Everyone by now is well aware of the fact that interest rates have been – and by recent measures, will continue to be – at near-record lows for some time.
The Fed’s efforts to increase the rate of inflation have been, for the most part, ineffective. And the interest paid to bondholders has remained very low by historical standards.
Most of us have adapted to the shift to the new normal, as it’s being called, by adjusting our expectations. But there are still those who think you can get blood out of stone… or in this case, double-digit yields in a low single-digit market.
It recently issued new bonds at 12.25%, and the offering was met with strong demand.
Here’s the problem: If you can get 6% from a similarly rated bond, it’s a great deal.
A rate of 12.25% is insane.
Almost one-fifth of the bonds issued were purchased by U.S. investors – but it wasn’t Joe Mainstreet jumping in with both feet with big numbers in his eyes.
This was a sale for institutional investors only.
The big guys – the ones who are supposed to know what they’re doing!
To be honest, I am beginning to wonder if they do know…
Consider the fact that Kaisa defaulted on its debt as recently as 2015 – $2.5 billion in overseas debt. The issue stemmed from new restrictions put in place by the Chinese government on Kaisa’s properties with no explanation.
And when you consider that this most recent debt offering was Kaisa’s fifth this year for a total of another $2.35 billion, you have to wonder: What the heck?
The housing market is slowing in China as the government toughens up on banks and lending practices.
China’s growth hit a multidecade low recently.
The manufacturing sector has seen significant slowing.
And price growth in housing is expected to fall to 3% from 6% in 2020.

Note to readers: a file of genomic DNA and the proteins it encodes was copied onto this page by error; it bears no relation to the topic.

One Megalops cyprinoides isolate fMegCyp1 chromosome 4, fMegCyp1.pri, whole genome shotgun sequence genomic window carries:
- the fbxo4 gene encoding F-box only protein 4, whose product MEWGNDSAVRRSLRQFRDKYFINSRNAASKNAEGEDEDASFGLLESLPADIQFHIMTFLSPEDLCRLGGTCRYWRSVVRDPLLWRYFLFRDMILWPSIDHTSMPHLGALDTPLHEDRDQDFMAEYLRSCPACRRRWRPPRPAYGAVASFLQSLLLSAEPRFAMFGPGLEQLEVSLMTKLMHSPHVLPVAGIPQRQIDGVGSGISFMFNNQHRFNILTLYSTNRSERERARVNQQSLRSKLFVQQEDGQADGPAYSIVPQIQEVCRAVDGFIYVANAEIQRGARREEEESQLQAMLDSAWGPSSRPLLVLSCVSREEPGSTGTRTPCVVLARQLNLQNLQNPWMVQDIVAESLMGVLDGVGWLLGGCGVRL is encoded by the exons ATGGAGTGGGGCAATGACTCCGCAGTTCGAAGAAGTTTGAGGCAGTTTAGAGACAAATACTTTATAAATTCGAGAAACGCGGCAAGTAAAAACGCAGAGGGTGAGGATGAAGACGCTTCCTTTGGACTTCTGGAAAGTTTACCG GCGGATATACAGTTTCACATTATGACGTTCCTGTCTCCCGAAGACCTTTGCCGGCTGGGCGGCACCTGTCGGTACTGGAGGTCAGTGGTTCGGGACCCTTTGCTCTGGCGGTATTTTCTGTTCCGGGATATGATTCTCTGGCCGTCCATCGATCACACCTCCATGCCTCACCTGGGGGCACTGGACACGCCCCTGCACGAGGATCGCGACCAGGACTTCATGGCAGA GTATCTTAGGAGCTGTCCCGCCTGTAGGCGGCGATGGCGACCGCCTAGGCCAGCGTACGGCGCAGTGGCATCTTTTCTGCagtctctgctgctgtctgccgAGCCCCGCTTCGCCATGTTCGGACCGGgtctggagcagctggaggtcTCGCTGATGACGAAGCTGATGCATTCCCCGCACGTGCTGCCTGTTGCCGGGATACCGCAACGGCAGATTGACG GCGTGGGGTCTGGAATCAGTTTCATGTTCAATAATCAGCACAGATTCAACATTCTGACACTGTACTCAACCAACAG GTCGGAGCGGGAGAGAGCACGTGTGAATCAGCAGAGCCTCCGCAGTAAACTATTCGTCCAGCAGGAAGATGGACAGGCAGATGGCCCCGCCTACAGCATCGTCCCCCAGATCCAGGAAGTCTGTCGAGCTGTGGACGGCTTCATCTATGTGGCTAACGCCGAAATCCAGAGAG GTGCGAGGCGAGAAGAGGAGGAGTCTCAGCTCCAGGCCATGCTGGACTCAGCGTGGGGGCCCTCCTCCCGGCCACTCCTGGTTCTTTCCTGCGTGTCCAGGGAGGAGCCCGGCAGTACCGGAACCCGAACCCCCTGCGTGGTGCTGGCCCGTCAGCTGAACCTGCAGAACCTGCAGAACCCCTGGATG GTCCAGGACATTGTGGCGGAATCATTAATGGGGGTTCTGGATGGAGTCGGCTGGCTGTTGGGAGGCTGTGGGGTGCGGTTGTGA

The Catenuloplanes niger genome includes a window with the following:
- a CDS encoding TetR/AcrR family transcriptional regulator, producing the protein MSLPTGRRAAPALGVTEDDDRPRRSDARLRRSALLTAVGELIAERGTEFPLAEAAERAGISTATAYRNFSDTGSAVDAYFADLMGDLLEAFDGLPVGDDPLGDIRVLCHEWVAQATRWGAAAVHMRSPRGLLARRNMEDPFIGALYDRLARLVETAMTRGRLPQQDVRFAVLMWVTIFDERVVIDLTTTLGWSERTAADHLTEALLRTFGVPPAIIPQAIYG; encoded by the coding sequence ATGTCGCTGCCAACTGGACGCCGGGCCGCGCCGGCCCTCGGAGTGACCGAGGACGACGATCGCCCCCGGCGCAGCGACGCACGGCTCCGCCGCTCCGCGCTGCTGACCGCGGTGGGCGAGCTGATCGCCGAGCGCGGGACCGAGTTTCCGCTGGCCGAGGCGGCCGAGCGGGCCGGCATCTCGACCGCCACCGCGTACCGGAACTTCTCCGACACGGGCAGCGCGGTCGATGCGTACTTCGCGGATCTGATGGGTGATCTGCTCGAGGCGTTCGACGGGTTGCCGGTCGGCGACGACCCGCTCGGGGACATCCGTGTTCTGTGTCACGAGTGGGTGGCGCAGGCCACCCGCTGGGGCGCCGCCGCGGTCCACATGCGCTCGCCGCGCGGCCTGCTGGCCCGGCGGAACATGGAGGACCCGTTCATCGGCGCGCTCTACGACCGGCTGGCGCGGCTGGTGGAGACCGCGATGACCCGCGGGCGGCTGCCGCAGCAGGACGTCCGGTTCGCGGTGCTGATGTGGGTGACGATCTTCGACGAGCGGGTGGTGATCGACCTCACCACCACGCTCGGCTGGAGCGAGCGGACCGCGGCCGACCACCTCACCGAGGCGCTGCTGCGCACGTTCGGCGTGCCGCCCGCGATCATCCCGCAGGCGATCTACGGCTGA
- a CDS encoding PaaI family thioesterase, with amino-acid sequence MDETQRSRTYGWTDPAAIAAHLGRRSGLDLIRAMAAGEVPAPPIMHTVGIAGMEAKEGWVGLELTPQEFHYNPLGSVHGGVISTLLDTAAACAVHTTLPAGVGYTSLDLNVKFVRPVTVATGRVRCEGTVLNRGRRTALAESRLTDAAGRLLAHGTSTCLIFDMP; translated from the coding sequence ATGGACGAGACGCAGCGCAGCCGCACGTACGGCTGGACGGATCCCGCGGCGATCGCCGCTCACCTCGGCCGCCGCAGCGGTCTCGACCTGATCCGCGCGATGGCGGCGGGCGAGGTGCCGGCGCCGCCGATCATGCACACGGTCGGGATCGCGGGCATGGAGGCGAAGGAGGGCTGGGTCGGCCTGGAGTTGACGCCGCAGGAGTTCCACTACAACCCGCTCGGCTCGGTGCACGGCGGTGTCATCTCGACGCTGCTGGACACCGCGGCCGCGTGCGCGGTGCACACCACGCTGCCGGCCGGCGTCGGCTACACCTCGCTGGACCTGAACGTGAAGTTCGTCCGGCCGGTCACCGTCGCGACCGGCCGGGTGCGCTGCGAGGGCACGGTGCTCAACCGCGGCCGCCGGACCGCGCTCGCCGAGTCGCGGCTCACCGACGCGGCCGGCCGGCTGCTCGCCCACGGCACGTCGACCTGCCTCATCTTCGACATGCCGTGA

This is where the pros put billions into the housing market?
I’m sorry, but 12.25% and other pie-in-the-sky bonds look great only until the ax falls. And based on this company’s history, I wouldn’t be surprised to see it happen again.
I know it’s an old, overused saying, but it is so true: If it looks too good to be true, it is.
If a borrower, Kaisa in this case, has to give away money – and 12.25% is giving it away – there’s a reason. And the argument that China has great growth prospects doesn’t fly here.
I have ranted in many pieces about the dangers of bond mutual funds that manipulate their yields by using leverage to lure investors. That’s a big enough problem that will eventually cost their investors billions.
But this is so blatant, I have to wonder why any thinking person would get involved. And in this case, get involved again.
Be careful out there. It isn’t just Chinese property developers who are playing small investors like a flute. The pros know the current rate environment is slowly starving the little guy, and it’s a perfect opportunity for the less scrupulous to skin him.
There is an endless line of people just waiting to make your money theirs. Don’t give them the chance.
Remember: If a rate is above the market average, there has to be a reason.
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Source: Wealthy Retirement